Whatever a man can make, either out of wholly unappropriated raw material, or out of raw material which he has purchased from its

legal owner, is his own. If he takes a pebble from the sea-shore (I grant the pebble is stolen, but-de minimis), he may paint a picture on it, and the picture is his. If he buys a piece of canvas and similarly paints, the same thing is true. But, as a matter of fact, it is practically impossible to make anything without having recourse to appropriated raw material, which must be inherited or bought. Hence our land-owning system is now inextricably bound up with our whole lives. But there are differences in the extent to which each product depends for its value upon the raw material. A deal board depends upon it almost entirely; a painted picture very little. If a sculptor takes a piece of marble and carves from it an Apollo, the value of the stone is a mere nothing, and the value of the work expended is incalculable. Hence we may fairly say that property is really and naturally property in proportion as it owes little to the raw material and much to the labour bestowed upon it. A man who owns a coal mine is rich in virtue of his prescriptive title to a quantity of raw material which he did not himself produce; a man who paints Nausicaas' and 'Jersey Lilies' is rich in virtue of the beautiful handiwork with which his own fingers have enriched humanity.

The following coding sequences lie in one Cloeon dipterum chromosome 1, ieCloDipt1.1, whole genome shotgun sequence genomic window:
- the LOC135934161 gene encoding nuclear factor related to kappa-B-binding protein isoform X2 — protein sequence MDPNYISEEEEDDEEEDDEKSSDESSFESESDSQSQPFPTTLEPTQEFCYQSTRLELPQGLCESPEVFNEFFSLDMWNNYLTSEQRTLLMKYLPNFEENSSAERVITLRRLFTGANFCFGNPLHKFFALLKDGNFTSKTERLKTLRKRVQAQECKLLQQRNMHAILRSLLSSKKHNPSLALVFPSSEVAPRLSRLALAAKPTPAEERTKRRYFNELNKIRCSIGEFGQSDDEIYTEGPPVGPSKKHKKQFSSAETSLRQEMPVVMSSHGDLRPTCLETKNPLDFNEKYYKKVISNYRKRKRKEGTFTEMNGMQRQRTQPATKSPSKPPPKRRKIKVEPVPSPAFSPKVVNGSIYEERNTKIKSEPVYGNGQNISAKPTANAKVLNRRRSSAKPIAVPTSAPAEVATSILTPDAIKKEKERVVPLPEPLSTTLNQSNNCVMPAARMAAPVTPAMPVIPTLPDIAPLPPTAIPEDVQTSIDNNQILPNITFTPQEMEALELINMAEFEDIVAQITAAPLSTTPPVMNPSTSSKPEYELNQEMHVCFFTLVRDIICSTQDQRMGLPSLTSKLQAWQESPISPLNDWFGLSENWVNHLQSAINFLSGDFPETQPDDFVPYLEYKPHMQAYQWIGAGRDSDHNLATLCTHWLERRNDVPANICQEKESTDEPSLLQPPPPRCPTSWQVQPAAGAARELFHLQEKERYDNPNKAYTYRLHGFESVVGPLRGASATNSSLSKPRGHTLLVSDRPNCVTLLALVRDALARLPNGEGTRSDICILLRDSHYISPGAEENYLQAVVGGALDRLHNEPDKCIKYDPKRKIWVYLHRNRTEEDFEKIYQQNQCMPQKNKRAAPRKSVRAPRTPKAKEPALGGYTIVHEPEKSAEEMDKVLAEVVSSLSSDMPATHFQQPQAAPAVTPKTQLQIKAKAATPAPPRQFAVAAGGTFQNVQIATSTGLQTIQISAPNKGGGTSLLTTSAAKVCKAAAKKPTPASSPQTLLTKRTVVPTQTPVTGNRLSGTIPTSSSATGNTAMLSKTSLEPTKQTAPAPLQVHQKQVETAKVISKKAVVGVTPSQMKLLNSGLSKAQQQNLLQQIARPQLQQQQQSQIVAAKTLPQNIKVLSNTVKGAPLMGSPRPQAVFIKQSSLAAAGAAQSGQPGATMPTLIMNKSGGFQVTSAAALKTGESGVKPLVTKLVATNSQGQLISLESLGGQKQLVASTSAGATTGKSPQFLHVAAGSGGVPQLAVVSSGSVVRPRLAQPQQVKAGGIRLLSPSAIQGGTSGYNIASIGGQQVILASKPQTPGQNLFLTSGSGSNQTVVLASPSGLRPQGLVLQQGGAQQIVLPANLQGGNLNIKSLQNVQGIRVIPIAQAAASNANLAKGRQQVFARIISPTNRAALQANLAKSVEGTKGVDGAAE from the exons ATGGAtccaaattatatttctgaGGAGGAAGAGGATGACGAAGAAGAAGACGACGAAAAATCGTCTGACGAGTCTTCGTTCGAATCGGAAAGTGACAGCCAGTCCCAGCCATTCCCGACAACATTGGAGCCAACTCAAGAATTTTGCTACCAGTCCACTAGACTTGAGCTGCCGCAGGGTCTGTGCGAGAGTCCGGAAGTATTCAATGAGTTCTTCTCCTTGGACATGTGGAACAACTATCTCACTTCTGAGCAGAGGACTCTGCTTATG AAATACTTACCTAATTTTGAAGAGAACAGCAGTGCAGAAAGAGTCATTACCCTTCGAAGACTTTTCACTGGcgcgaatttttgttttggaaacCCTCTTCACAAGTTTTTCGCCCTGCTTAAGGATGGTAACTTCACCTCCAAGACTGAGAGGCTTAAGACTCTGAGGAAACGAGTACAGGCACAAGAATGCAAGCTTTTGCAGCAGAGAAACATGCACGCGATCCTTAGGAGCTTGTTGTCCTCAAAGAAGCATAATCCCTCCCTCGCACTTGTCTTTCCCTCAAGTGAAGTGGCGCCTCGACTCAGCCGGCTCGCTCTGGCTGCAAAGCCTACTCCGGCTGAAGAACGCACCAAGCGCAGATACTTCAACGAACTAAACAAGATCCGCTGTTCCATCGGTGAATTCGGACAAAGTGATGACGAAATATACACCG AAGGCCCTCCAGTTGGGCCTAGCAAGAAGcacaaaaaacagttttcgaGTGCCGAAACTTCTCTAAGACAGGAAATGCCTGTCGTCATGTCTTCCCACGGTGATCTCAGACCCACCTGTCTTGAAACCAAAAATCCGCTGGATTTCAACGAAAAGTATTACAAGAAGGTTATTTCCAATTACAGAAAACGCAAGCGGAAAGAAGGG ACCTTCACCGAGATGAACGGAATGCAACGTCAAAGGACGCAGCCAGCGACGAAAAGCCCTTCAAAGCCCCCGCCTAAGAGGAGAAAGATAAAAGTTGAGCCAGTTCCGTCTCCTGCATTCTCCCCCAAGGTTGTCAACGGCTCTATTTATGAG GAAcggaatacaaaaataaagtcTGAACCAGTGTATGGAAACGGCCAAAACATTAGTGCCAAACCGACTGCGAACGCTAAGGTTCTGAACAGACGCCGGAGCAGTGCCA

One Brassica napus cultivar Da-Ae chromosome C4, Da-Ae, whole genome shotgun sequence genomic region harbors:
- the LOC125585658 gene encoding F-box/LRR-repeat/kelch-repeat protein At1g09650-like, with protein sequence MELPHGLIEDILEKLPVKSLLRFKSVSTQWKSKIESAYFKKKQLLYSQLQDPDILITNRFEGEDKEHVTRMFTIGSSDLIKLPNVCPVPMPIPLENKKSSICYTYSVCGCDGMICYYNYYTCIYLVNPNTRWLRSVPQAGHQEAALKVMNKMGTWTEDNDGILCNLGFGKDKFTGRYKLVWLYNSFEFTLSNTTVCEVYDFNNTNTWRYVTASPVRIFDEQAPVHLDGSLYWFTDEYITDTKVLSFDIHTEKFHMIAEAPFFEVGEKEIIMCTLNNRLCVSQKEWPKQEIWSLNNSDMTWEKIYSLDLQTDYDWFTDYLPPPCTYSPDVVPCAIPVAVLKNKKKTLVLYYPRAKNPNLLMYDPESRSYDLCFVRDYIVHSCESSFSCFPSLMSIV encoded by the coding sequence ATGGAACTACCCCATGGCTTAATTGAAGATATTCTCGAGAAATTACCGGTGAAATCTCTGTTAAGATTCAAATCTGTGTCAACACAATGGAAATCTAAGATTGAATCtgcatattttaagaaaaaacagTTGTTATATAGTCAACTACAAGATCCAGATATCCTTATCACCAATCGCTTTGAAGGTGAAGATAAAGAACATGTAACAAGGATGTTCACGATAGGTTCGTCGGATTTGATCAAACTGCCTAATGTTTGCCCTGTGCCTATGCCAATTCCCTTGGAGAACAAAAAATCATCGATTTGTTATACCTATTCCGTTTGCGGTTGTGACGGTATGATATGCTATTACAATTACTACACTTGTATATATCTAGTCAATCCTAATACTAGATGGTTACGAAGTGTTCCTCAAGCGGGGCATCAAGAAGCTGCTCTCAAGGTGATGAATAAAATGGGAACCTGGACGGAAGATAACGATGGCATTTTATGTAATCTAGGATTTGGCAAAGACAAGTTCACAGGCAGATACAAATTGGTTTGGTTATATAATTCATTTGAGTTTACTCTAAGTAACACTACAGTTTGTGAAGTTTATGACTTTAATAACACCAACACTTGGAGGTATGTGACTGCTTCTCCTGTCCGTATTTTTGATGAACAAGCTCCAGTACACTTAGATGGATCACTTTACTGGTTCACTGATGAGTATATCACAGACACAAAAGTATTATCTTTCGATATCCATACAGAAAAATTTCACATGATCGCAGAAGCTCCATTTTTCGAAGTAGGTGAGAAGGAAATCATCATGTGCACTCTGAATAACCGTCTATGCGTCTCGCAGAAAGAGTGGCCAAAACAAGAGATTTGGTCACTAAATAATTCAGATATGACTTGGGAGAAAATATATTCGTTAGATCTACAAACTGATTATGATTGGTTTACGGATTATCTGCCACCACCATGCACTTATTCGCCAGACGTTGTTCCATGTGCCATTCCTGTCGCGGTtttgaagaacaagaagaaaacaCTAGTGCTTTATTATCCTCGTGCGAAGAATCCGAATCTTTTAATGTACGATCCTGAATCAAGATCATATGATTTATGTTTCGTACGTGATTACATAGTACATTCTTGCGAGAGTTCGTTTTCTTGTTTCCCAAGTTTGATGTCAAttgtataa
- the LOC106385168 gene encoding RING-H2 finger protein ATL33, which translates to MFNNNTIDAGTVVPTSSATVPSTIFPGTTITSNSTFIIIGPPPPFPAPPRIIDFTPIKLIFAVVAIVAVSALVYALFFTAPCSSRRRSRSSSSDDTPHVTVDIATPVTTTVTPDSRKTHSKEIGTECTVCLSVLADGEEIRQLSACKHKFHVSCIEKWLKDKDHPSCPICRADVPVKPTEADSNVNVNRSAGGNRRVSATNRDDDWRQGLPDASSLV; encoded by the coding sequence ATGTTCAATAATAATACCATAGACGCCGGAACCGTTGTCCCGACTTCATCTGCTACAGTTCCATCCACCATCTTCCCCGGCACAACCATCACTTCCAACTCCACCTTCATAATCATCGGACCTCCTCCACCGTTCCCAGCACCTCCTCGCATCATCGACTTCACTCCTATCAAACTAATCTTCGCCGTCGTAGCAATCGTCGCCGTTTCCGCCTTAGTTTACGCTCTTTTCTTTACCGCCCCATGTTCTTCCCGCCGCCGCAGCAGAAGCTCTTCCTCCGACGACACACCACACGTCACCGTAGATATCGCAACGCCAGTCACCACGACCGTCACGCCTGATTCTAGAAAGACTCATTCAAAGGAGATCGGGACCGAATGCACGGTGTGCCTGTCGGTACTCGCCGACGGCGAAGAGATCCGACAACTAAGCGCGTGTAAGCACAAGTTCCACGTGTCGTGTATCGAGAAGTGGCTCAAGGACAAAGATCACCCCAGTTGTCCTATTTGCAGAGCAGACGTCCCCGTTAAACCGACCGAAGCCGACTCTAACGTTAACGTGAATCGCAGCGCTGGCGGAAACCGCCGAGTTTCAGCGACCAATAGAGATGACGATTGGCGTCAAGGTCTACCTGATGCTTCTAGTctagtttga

Now no kind of property depends so little upon material, and so much upon the individual labour, as literary and artistic work. Therefore it is above all other work the property of its creator. He takes relatively worthless material, and he impresses upon it by his own genius, or skill, or industry, a great, sometimes an incalculable, worth. Many people imagine that copyright is less truly property than other kinds of property; it is in reality more truly so. It is more than anything else the pure product of a man's own work. "Vanity Fair,' or In Memoriam,' or the 'Huguenot Lover' owes its money worth not at all to the material, but wholly (when viewed as copyright), to the inventive genius of its creator. The paper and ink themselves are of no value; it is the idea which makes them marketable. And this money value of the idea clearly belongs to the producer. We have no more right to take it from him than we have a right to take the flint hatchet from its savage maker. Only the abstract nature of the property prevents us from recognising its real nature. If we were just we would make no special laws about copyright, and we would burden it with no oppressive conditions. Every citizen has a right to be protected by the community in the possession of his goods. He is taxed for this purpose to provide police and courts of justice. And no special or additional tax ought to be laid on him in order that other people may enjoy the fruits of his labour without paying him for it. If the State wishes for public libraries, it should buy books and pay for them (though I doubt the justice of so employing money raised by taxes), exactly as it buys and pays for its soldiers' accoutrements.